we study history to learn from the past. i recently heard a talk about the mountain meadows massacre in which the goal was to protect the image of brigham young. i would much rather have heard the speaker ask, what can we learn from this tragedy?

well, "tone down the rhetoric" is the lesson i learn, and i wish church members/ leaders could learn it as well.

C. L. Hanson said...

Re: If you were to slice it away with a scalpel, the remaining bits of personality would be unrecognizable.

Have you read Connell's story?

Randall F. Hyde (now an adjunct professor at BYU and chair of the Psychology Department at Utah Valley Regional Medical Center in Provo) put me through several sessions of extremely debilitating hypnoerapy, which culminated in a session during which Hyde hypnotized me and then had me split myself into “Gay Connell” and “Straight Connell”. He then had me visualize Jesus coming down through the ceiling and utterly destroying Gay Connell to dust and then a wind blowing all the dust away. This is the most emotionally, psychologically, and spiritually damaging experience of my entire life. Some 18 years later I am still healing from that traumatic “therapeutic” experience.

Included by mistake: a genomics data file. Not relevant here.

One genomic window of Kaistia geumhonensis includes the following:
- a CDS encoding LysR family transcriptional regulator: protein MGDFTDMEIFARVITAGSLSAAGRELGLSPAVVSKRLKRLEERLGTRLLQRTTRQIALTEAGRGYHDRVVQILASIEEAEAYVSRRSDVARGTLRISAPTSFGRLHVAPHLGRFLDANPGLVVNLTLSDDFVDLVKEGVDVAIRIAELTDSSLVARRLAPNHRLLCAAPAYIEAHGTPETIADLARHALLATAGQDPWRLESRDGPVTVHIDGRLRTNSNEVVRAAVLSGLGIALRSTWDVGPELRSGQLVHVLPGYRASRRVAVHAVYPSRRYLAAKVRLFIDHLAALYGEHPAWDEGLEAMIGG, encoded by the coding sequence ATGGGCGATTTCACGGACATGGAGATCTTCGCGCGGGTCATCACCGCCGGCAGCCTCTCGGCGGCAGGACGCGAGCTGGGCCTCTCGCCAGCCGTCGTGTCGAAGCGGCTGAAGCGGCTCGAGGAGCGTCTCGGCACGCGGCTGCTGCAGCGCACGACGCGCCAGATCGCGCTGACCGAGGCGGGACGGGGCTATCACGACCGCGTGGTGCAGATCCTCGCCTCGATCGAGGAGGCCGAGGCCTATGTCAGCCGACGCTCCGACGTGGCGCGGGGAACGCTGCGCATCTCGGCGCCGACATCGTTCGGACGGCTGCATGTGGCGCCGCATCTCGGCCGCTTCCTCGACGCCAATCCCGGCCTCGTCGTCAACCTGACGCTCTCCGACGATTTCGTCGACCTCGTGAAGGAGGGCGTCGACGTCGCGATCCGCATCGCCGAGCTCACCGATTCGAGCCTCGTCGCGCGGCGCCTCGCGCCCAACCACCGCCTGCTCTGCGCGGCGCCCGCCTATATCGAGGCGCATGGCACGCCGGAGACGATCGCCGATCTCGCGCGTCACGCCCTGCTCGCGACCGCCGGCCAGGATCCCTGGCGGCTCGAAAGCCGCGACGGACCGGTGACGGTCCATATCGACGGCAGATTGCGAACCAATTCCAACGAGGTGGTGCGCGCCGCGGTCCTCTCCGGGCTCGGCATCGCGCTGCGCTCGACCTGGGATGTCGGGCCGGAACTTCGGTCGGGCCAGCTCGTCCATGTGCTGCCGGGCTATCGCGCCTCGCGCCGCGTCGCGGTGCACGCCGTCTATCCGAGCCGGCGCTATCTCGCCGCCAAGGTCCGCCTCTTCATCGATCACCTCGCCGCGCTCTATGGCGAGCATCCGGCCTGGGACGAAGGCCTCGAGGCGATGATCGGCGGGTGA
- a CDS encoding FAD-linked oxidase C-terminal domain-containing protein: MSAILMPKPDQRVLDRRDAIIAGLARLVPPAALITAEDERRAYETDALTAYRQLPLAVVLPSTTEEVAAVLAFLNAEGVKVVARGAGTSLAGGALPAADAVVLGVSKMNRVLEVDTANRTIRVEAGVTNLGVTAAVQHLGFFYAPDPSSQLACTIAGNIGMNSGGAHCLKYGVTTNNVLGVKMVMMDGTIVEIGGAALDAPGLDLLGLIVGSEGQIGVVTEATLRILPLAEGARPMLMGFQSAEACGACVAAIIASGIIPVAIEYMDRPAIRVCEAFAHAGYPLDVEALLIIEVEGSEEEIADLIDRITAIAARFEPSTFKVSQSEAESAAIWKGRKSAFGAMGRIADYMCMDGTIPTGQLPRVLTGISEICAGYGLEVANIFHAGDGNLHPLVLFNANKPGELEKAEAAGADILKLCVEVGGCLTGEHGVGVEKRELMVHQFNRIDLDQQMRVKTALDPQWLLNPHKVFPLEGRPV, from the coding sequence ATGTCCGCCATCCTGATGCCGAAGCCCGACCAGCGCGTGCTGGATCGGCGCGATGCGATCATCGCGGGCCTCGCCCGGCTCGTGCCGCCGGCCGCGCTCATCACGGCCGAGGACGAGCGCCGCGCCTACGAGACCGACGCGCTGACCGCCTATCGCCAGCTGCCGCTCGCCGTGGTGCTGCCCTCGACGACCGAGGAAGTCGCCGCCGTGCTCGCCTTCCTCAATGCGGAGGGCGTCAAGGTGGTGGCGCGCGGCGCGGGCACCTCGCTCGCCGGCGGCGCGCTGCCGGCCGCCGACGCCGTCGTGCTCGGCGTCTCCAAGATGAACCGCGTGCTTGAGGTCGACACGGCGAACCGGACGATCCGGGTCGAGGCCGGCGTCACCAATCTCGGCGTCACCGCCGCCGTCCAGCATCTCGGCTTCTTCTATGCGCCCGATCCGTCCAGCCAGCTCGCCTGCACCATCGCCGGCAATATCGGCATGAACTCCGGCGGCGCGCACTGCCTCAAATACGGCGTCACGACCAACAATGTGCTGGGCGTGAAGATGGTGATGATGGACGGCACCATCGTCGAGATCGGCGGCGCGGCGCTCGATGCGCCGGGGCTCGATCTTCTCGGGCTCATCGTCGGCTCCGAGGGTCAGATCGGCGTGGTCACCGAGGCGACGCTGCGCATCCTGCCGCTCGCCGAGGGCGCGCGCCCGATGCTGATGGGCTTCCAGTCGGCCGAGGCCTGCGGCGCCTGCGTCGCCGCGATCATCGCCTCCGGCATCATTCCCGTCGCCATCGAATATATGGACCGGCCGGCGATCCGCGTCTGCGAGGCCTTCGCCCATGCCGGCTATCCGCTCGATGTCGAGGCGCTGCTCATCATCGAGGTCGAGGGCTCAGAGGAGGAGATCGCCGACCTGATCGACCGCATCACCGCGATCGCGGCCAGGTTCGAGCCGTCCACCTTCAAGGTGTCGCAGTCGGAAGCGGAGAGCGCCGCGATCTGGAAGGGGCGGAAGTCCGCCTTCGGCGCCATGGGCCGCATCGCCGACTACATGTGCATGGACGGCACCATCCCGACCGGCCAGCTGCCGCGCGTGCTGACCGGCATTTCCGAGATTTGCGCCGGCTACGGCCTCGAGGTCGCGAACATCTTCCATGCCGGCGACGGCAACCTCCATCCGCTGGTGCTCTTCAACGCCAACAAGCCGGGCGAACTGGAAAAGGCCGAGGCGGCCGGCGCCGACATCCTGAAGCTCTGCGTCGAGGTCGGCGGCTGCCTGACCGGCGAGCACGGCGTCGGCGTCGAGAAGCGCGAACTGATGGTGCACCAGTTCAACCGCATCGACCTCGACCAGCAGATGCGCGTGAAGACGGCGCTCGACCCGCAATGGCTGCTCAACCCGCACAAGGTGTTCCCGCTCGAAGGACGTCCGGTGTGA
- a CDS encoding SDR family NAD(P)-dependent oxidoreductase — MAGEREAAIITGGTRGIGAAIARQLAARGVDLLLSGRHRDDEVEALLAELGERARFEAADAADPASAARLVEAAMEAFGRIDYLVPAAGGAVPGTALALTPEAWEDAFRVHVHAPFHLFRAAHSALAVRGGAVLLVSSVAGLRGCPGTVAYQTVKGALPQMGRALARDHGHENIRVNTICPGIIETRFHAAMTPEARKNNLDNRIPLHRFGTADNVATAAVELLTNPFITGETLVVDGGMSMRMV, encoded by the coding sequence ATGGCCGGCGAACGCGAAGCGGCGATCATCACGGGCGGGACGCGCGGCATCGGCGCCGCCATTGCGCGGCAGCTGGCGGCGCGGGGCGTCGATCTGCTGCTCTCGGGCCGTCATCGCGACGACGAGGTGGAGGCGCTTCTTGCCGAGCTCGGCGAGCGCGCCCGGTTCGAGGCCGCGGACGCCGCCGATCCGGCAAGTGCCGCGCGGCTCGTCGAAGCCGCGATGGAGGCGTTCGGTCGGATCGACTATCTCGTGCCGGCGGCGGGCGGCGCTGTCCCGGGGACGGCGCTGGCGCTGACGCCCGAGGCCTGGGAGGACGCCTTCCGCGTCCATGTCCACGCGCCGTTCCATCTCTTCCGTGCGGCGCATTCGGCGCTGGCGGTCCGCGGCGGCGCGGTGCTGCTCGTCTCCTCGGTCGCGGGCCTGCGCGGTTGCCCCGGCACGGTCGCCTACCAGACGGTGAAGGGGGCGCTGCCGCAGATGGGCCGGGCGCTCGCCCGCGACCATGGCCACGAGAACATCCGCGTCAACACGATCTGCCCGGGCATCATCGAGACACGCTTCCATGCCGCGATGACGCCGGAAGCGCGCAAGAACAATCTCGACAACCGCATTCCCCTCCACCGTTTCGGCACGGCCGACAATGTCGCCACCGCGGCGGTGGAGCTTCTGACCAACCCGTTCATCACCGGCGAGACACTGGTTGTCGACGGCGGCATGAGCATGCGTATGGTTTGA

MoHoHawaii said...

Hi Santorio,

I agree that simply by dwelling less on this topic the Church could do itself and all of us a big favor.

Hi CL,

Yes, I've read Connell's story and seen him speak. Mixing authoritarianism and psychology always seems to produce a toxic result. I stayed far away from BYU as a young person, and I think that was motivated by a sense of self-preservation, even though I wouldn't have put it in those terms at the time.

Damon said...

It's true. The Church has got to find a way to protect it's gay youth. Thanks for breaking down the realities for us.

It is amazing to me that Church Leadership refuse to see the need to protect their protect families.


Deva said...

You write very well.